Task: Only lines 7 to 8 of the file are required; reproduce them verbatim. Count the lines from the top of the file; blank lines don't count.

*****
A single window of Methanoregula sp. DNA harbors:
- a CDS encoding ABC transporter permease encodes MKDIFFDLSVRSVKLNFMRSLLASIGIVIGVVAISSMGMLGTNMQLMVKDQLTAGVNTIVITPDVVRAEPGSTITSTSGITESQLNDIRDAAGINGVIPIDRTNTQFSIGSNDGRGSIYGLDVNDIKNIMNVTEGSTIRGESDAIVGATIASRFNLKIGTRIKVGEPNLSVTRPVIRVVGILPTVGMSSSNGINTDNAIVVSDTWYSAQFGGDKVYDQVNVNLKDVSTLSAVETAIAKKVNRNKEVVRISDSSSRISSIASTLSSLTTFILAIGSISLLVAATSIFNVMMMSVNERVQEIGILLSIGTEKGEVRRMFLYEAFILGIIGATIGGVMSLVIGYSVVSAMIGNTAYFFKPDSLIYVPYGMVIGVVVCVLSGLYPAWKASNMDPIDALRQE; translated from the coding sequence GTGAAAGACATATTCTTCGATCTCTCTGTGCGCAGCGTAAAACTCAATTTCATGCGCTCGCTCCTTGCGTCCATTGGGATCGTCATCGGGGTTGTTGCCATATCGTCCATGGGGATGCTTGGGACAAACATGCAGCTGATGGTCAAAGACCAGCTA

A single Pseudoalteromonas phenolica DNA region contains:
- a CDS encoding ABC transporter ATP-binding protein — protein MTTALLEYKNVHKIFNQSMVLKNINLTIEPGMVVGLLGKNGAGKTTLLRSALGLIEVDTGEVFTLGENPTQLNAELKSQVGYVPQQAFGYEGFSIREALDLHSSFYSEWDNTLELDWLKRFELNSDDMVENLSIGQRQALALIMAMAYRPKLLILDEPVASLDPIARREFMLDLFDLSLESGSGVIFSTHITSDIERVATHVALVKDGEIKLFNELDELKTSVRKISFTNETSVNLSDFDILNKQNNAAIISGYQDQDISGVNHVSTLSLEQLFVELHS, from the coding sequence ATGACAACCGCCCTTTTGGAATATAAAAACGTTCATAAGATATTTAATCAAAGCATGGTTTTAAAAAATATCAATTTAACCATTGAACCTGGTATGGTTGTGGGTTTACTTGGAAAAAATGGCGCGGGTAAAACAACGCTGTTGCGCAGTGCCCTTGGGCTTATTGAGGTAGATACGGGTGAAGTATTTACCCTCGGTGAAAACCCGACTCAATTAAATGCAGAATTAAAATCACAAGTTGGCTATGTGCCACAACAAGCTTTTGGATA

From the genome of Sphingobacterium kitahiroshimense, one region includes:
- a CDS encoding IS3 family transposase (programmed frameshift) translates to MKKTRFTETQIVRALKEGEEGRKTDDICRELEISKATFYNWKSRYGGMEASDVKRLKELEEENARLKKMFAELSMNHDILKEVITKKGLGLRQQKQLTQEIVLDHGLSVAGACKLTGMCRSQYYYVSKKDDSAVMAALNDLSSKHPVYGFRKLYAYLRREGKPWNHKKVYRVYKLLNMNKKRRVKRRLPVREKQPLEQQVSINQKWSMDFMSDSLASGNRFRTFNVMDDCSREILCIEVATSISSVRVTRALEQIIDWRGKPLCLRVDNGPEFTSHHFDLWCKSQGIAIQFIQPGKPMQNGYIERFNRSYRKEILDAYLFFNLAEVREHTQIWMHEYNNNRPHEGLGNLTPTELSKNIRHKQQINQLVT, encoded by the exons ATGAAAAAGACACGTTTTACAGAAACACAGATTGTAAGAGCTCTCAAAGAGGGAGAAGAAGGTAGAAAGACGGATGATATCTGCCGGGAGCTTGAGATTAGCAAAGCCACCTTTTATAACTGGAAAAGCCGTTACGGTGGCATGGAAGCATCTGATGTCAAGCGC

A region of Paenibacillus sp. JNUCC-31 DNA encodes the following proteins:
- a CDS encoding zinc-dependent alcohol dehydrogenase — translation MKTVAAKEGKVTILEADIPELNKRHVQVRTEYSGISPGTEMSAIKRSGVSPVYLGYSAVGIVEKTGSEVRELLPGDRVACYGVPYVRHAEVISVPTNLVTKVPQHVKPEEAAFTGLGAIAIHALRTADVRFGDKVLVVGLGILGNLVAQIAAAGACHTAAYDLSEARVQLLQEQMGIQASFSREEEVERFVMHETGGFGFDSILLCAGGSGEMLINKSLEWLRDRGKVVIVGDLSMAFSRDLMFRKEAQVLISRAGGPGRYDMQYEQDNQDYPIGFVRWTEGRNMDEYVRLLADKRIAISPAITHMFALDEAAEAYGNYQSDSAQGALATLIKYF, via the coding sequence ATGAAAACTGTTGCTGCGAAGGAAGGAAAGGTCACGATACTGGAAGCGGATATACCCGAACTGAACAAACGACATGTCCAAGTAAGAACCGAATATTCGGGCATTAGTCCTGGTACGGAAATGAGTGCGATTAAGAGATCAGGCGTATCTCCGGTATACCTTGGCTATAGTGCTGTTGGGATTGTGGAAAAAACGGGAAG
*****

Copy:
A region of Paenibacillus sp. JNUCC-31 DNA encodes the following proteins:
- a CDS encoding zinc-dependent alcohol dehydrogenase — translation MKTVAAKEGKVTILEADIPELNKRHVQVRTEYSGISPGTEMSAIKRSGVSPVYLGYSAVGIVEKTGSEVRELLPGDRVACYGVPYVRHAEVISVPTNLVTKVPQHVKPEEAAFTGLGAIAIHALRTADVRFGDKVLVVGLGILGNLVAQIAAAGACHTAAYDLSEARVQLLQEQMGIQASFSREEEVERFVMHETGGFGFDSILLCAGGSGEMLINKSLEWLRDRGKVVIVGDLSMAFSRDLMFRKEAQVLISRAGGPGRYDMQYEQDNQDYPIGFVRWTEGRNMDEYVRLLADKRIAISPAITHMFALDEAAEAYGNYQSDSAQGALATLIKYF, via the coding sequence ATGAAAACTGTTGCTGCGAAGGAAGGAAAGGTCACGATACTGGAAGCGGATATACCCGAACTGAACAAACGACATGTCCAAGTAAGAACCGAATATTCGGGCATTAGTCCTGGTACGGAAATGAGTGCGATTAAGAGATCAGGCGTATCTCCGGTATACCTTGGCTATAGTGCTGTTGGGATTGTGGAAAAAACGGGAAG